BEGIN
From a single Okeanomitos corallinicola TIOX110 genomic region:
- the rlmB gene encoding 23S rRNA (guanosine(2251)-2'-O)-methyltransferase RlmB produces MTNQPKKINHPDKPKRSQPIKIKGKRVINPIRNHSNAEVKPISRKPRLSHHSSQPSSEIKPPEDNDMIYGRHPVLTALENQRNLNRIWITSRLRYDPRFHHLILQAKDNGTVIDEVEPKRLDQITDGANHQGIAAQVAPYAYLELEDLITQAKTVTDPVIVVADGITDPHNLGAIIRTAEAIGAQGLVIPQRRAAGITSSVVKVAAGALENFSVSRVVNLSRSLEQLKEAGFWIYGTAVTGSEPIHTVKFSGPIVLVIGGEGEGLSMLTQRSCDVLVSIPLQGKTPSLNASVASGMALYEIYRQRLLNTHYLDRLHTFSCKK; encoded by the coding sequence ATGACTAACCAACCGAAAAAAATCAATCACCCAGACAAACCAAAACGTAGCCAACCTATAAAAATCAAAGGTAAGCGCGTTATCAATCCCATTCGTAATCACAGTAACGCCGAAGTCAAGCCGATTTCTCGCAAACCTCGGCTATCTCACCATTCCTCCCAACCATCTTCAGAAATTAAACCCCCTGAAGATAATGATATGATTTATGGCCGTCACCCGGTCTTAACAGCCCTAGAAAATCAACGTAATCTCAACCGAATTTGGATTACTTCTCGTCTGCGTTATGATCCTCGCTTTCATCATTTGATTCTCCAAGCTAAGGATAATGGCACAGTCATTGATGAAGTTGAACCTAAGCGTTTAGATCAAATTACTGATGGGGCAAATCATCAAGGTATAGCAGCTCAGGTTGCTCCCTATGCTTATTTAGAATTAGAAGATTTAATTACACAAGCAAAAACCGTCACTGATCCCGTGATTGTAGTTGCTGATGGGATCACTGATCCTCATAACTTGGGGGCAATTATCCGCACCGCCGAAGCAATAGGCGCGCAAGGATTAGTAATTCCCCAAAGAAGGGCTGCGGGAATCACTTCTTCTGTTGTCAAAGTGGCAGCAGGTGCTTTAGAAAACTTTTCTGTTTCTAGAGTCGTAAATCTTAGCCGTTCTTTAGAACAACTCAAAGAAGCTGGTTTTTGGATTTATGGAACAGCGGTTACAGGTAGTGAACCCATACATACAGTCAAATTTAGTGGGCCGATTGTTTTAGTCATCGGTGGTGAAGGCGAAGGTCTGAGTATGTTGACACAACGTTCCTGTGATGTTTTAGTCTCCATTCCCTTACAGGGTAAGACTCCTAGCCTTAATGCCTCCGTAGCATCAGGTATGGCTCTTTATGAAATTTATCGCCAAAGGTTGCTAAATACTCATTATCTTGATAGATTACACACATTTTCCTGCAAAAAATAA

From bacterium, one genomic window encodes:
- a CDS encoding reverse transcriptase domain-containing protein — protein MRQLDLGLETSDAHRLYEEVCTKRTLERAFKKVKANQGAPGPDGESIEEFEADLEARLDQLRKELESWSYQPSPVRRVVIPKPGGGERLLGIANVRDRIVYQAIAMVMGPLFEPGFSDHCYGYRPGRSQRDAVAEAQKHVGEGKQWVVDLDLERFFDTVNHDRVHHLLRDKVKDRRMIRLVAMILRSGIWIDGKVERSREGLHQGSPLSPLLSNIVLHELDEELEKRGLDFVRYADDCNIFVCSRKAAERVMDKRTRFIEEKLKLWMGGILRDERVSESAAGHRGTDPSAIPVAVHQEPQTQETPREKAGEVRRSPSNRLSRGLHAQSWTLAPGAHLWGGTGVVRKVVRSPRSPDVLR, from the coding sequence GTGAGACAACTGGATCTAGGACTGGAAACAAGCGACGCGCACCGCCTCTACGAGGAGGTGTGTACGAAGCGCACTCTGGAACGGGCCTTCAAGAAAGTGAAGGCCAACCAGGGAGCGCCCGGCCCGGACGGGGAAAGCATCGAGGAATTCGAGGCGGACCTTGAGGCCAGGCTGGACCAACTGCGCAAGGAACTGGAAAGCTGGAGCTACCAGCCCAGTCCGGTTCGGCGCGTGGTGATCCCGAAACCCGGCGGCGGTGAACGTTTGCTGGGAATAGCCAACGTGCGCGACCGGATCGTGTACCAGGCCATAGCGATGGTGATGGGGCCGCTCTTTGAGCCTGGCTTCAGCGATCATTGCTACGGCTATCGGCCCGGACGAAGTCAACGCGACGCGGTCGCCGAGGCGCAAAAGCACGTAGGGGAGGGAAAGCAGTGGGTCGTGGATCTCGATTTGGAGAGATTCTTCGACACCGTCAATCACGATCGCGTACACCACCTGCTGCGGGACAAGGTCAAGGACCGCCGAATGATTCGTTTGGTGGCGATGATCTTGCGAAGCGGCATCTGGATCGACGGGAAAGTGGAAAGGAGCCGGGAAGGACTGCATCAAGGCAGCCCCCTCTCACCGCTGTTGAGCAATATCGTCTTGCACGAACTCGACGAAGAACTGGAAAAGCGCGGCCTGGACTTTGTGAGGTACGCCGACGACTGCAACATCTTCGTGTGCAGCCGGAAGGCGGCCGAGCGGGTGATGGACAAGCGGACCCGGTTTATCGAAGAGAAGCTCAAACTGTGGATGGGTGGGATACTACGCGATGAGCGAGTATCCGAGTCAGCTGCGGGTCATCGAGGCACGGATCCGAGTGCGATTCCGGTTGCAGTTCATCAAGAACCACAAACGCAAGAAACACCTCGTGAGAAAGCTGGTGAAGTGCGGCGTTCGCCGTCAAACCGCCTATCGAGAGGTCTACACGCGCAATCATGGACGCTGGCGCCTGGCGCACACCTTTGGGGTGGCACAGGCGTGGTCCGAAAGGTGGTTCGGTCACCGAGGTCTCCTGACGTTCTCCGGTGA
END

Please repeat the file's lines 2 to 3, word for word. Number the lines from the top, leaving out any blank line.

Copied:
- the rlmB gene encoding 23S rRNA (guanosine(2251)-2'-O)-methyltransferase RlmB produces MTNQPKKINHPDKPKRSQPIKIKGKRVINPIRNHSNAEVKPISRKPRLSHHSSQPSSEIKPPEDNDMIYGRHPVLTALENQRNLNRIWITSRLRYDPRFHHLILQAKDNGTVIDEVEPKRLDQITDGANHQGIAAQVAPYAYLELEDLITQAKTVTDPVIVVADGITDPHNLGAIIRTAEAIGAQGLVIPQRRAAGITSSVVKVAAGALENFSVSRVVNLSRSLEQLKEAGFWIYGTAVTGSEPIHTVKFSGPIVLVIGGEGEGLSMLTQRSCDVLVSIPLQGKTPSLNASVASGMALYEIYRQRLLNTHYLDRLHTFSCKK; encoded by the coding sequence ATGACTAACCAACCGAAAAAAATCAATCACCCAGACAAACCAAAACGTAGCCAACCTATAAAAATCAAAGGTAAGCGCGTTATCAATCCCATTCGTAATCACAGTAACGCCGAAGTCAAGCCGATTTCTCGCAAACCTCGGCTATCTCACCATTCCTCCCAACCATCTTCAGAAATTAAACCCCCTGAAGATAATGATATGATTTATGGCCGTCACCCGGTCTTAACAGCCCTAGAAAATCAACGTAATCTCAACCGAATTTGGATTACTTCTCGTCTGCGTTATGATCCTCGCTTTCATCATTTGATTCTCCAAGCTAAGGATAATGGCACAGTCATTGATGAAGTTGAACCTAAGCGTTTAGATCAAATTACTGATGGGGCAAATCATCAAGGTATAGCAGCTCAGGTTGCTCCCTATGCTTATTTAGAATTAGAAGATTTAATTACACAAGCAAAAACCGTCACTGATCCCGTGATTGTAGTTGCTGATGGGATCACTGATCCTCATAACTTGGGGGCAATTATCCGCACCGCCGAAGCAATAGGCGCGCAAGGATTAGTAATTCCCCAAAGAAGGGCTGCGGGAATCACTTCTTCTGTTGTCAAAGTGGCAGCAGGTGCTTTAGAAAACTTTTCTGTTTCTAGAGTCGTAAATCTTAGCCGTTCTTTAGAACAACTCAAAGAAGCTGGTTTTTGGATTTATGGAACAGCGGTTACAGGTAGTGAACCCATACATACAGTCAAATTTAGTGGGCCGATTGTTTTAGTCATCGGTGGTGAAGGCGAAGGTCTGAGTATGTTGACACAACGTTCCTGTGATGTTTTAGTCTCCATTCCCTTACAGGGTAAGACTCCTAGCCTTAATGCCTCCGTAGCATCAGGTATGGCTCTTTATGAAATTTATCGCCAAAGGTTGCTAAATACTCATTATCTTGATAGATTACACACATTTTCCTGCAAAAAATAA

From bacterium, one genomic window encodes: